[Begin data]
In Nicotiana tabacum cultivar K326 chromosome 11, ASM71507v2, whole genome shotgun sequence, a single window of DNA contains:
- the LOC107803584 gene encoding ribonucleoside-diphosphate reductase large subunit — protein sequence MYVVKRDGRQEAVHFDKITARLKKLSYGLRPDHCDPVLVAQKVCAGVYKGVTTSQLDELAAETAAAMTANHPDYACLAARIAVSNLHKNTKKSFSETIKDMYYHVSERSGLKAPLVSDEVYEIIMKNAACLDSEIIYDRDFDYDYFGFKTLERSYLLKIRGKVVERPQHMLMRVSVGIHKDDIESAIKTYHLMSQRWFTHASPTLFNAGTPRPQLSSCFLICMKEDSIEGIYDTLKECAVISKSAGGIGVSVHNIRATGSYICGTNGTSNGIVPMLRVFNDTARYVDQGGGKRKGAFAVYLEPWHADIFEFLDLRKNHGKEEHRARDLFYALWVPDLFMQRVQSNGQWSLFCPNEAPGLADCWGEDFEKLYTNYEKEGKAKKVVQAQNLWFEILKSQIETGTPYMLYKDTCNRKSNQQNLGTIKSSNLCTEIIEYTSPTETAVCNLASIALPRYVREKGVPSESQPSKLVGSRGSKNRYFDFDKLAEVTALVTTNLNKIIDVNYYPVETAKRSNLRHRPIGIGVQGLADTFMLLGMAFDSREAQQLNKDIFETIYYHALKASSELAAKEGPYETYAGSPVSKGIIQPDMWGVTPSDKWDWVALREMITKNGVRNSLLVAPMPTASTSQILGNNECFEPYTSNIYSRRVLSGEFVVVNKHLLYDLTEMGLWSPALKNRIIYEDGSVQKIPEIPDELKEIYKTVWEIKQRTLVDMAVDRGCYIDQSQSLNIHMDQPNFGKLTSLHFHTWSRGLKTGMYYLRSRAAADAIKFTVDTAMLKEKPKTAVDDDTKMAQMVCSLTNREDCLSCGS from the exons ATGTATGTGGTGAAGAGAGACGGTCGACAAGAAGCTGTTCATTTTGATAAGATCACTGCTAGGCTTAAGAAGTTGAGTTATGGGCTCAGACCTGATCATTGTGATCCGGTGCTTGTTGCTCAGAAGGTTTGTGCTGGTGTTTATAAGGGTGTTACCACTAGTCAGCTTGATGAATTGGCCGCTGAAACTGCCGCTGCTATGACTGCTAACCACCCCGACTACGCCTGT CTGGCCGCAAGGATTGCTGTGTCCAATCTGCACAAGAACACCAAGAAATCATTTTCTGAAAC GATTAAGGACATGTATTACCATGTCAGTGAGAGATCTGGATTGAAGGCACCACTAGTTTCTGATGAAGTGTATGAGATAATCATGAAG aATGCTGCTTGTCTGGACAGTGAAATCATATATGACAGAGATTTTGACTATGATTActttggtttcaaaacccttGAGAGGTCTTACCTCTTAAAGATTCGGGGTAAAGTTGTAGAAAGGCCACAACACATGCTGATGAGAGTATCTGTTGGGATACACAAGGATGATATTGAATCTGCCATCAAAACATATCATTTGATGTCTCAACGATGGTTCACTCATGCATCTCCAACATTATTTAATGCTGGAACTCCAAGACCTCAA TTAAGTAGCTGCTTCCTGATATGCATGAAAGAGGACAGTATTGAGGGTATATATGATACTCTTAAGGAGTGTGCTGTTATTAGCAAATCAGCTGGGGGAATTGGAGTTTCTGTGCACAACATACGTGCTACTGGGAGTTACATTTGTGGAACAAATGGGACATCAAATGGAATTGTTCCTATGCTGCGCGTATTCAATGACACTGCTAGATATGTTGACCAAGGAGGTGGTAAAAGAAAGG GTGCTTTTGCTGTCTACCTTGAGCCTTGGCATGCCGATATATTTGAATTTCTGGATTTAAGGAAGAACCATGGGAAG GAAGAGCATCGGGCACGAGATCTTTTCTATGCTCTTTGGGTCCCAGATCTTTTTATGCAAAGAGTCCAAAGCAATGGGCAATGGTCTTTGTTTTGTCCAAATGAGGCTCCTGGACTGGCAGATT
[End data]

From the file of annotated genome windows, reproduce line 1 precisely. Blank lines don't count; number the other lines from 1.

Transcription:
In Nicotiana tabacum cultivar K326 chromosome 11, ASM71507v2, whole genome shotgun sequence, a single window of DNA contains: